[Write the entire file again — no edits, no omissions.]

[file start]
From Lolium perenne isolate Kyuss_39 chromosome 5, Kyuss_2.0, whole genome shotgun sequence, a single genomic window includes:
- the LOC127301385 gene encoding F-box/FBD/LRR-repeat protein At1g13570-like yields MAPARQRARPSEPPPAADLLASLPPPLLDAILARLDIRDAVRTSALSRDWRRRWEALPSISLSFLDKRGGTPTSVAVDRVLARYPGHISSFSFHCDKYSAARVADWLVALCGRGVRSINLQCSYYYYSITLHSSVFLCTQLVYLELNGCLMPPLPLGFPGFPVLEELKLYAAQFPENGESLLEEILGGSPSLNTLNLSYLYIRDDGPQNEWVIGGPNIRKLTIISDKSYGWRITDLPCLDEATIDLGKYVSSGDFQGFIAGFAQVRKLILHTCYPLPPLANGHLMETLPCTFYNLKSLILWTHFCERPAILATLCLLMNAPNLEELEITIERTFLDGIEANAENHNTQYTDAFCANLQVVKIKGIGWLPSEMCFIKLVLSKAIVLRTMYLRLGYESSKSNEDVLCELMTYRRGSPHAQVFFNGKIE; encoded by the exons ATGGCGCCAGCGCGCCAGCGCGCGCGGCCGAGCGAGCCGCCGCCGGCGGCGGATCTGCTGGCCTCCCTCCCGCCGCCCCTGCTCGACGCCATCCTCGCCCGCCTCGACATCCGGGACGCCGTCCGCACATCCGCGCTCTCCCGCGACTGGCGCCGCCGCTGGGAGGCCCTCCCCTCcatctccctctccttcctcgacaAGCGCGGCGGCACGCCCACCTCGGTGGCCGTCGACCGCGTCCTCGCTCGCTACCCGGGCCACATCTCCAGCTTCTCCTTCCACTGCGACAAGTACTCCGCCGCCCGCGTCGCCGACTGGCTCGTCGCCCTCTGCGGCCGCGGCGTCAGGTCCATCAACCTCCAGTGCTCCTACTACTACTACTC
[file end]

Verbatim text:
From Lolium perenne isolate Kyuss_39 chromosome 5, Kyuss_2.0, whole genome shotgun sequence, a single genomic window includes:
- the LOC127301385 gene encoding F-box/FBD/LRR-repeat protein At1g13570-like yields MAPARQRARPSEPPPAADLLASLPPPLLDAILARLDIRDAVRTSALSRDWRRRWEALPSISLSFLDKRGGTPTSVAVDRVLARYPGHISSFSFHCDKYSAARVADWLVALCGRGVRSINLQCSYYYYSITLHSSVFLCTQLVYLELNGCLMPPLPLGFPGFPVLEELKLYAAQFPENGESLLEEILGGSPSLNTLNLSYLYIRDDGPQNEWVIGGPNIRKLTIISDKSYGWRITDLPCLDEATIDLGKYVSSGDFQGFIAGFAQVRKLILHTCYPLPPLANGHLMETLPCTFYNLKSLILWTHFCERPAILATLCLLMNAPNLEELEITIERTFLDGIEANAENHNTQYTDAFCANLQVVKIKGIGWLPSEMCFIKLVLSKAIVLRTMYLRLGYESSKSNEDVLCELMTYRRGSPHAQVFFNGKIE; encoded by the exons ATGGCGCCAGCGCGCCAGCGCGCGCGGCCGAGCGAGCCGCCGCCGGCGGCGGATCTGCTGGCCTCCCTCCCGCCGCCCCTGCTCGACGCCATCCTCGCCCGCCTCGACATCCGGGACGCCGTCCGCACATCCGCGCTCTCCCGCGACTGGCGCCGCCGCTGGGAGGCCCTCCCCTCcatctccctctccttcctcgacaAGCGCGGCGGCACGCCCACCTCGGTGGCCGTCGACCGCGTCCTCGCTCGCTACCCGGGCCACATCTCCAGCTTCTCCTTCCACTGCGACAAGTACTCCGCCGCCCGCGTCGCCGACTGGCTCGTCGCCCTCTGCGGCCGCGGCGTCAGGTCCATCAACCTCCAGTGCTCCTACTACTACTACTC